Fiber arts · Freestyle Embroidery

Freestyle Embroidery Sampler

About a month ago I purchased an embroidery kit from TheCherryBlossomUS store on etsy to get a proper start with western style embroidery.  I have done some limited embroidery in the past using only a backstitch to do outlines of geometric shapes on denim shirts.  This was also several decades ago at this point.  

This style of embroidery wasn’t specified but from checking with the V&A museum’s website on embroidery it appears to be “freestyle embroidery”.  The kit provided all the materials needed and while the written instructions were a bit lacking, the seller had provided a link to video instructions that were extremely helpful.  After a few stumbles using the written instructions I switched to following the videos and found that I was not doing several of the stitches properly.  In general I prefer written instructions as I’m impatient but in the case of crafts, its better to see someone do a thing.  

Beginning of embroidery project on canvas

The first steps were to use an outline stitch to put in the branches of the plants.  I did fairly well in this but didn’t read the instruction carefully and ended up using the wrong shade for the leafy stems on the right side of the project.  The floss does come in subtle shades so its not very apparent but it did mean that I ran out of one color.  The kit provided more than enough of each shade… provided you followed the instructions.  




In progress photo of an embroidery project of some flowers on canvasAs I moved forward I had some issues with the techniques.  I can see why people work on samplers so that they have to work through each new stitch to become familiar with it.  And I suppose to rip it out and try again until they get it right.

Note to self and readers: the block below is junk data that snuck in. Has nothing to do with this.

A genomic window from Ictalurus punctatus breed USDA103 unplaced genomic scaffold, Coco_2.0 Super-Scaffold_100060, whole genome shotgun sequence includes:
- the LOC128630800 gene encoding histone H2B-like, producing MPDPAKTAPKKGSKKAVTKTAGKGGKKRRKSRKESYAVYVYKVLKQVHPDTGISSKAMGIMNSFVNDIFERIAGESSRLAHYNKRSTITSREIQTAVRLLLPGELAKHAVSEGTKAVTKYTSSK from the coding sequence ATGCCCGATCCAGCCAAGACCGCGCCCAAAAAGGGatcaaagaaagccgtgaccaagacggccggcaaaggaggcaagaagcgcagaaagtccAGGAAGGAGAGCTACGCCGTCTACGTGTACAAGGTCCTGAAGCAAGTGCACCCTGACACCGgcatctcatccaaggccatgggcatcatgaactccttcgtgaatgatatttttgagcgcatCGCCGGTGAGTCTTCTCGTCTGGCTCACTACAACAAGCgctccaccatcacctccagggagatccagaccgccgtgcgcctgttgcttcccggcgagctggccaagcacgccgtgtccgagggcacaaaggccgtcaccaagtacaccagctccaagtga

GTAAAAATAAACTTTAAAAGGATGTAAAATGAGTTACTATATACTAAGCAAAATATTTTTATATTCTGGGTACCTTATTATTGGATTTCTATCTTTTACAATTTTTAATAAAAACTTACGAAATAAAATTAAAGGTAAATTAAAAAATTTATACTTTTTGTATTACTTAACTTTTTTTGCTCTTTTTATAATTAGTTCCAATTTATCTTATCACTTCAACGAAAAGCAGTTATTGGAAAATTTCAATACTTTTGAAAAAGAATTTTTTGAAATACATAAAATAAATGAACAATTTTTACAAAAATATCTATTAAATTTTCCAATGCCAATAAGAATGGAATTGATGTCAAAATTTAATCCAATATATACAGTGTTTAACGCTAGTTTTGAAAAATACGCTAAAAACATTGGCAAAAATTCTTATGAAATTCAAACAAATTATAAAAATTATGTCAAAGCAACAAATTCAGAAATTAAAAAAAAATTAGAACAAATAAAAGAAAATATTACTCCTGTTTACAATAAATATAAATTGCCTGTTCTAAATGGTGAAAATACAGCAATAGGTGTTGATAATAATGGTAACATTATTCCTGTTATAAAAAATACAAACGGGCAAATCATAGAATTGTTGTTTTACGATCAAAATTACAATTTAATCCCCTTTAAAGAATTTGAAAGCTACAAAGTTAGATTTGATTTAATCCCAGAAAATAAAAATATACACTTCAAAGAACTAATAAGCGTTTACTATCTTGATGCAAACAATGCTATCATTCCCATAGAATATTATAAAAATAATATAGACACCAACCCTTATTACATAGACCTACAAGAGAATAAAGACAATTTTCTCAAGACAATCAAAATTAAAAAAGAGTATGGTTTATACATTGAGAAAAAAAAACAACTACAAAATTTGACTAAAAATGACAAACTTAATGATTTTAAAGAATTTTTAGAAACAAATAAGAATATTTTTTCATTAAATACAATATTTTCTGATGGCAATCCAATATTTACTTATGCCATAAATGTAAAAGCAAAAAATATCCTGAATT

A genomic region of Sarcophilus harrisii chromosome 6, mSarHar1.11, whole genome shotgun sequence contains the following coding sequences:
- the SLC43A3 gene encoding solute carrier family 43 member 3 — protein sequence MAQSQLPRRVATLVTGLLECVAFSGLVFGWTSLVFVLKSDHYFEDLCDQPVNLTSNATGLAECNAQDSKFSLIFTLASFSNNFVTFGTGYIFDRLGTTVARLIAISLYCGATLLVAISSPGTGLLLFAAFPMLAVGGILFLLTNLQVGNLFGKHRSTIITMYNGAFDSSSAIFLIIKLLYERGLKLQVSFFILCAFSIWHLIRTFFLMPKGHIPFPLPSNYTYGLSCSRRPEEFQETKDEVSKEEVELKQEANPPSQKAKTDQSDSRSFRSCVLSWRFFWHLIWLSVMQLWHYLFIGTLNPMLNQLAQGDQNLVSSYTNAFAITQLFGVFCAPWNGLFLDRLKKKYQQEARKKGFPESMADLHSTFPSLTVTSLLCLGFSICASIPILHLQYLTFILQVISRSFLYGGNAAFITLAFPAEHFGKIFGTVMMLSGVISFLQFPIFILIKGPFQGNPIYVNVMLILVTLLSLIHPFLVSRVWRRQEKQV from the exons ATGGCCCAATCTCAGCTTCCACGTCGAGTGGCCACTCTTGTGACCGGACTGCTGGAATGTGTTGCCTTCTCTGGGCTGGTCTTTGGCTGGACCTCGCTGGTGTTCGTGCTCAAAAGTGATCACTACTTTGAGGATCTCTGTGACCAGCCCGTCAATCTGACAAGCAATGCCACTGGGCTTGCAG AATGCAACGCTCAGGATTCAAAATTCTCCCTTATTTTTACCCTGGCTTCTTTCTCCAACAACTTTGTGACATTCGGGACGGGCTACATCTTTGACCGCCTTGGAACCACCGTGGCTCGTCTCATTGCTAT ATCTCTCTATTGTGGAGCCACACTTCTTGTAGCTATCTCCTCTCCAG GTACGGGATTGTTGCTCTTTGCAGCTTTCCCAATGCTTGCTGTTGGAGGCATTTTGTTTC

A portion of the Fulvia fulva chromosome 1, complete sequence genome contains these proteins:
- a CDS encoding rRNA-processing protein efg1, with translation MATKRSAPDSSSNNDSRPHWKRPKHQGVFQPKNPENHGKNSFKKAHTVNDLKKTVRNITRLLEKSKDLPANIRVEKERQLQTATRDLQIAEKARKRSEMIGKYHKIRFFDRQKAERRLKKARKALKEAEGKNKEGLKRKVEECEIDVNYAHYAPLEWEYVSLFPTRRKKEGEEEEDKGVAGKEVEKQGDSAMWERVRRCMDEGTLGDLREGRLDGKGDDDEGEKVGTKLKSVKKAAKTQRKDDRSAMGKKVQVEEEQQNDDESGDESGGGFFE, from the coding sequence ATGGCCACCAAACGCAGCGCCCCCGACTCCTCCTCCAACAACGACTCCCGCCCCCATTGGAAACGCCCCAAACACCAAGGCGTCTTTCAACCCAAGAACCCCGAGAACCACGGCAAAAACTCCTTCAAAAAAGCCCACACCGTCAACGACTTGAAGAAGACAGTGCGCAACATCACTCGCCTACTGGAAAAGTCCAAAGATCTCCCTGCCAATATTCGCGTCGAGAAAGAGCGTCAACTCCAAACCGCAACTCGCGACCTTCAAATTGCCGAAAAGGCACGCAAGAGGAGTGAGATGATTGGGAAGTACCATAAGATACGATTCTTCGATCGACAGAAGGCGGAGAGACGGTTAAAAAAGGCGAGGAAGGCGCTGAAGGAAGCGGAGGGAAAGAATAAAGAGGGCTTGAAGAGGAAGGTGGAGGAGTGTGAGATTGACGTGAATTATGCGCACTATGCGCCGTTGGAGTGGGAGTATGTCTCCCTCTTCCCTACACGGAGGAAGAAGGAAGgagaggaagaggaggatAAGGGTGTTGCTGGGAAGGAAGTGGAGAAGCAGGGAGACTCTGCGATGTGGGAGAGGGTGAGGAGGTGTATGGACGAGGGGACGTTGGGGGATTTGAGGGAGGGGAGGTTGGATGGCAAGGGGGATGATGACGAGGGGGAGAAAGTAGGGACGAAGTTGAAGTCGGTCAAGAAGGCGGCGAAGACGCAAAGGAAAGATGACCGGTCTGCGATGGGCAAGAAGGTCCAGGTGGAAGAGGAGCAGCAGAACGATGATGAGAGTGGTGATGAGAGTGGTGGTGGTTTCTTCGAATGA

Perhaps its due to my job as a software engineer where we iterate rapidly to improve a product but I tend to roll over mistakes, especially when I’m learning a new technique.  My leaf stitch was terrible as I again relied on the written instructions rather than the video.  I started at the wrong end of the leaf and did one side of the leaf then the other instead of alternating sides.  As a result some of my leaves are misshapen.  

Should I have pulled that work out and tried again?  Maybe.  I chose not to as this was a learning process and the most important part of learning is making mistakes and reminding yourself of them.  As I’ve been knitting and crocheting for a few years I can feel when I make a mistake and then correct it as I’m going.  This was the result of years of making mistakes and not seeing them until later when it was painful to correct (especially for knitting as I’m not very proficient in tinking).  Sometimes the mistakes were so catastrophic that the entire project needed to be abandoned and entirely frogged out, usually resulting in a morass of matted yarn and an extremely excited cat in the middle.  

Fortunately I learned how to fail.  If there’s one thing that doing programming teaches you is that failure is unavoidable and should be embraced.  Failure means that the problems are brought to the surface where they can be addressed.  We use the term “fail forward” to describe the process of breaking things, finding out why it broke, and fixing it. On a project meant as a learning experience, show your failures and keep them as a reminder.  

A final image of a simple embroidery project of flowers on canvas

And the final work after washing out the water soluble pattern and kinda ironing it out.  Its… adequate but it was a very good experience and the kit was well put together.  I’ll keep it in a flat file for reference (reminder to self: label yo stuff on the back with the date) as I continue working on western embroidery.  

My interest going forward is in Art Needlework from the Arts & Crafts movement and in thread painting (or silk shading).  I believe both use a more restricted set of stitches but require more attention to detail.  And patience.  Lots of patience.  This should be a challenge.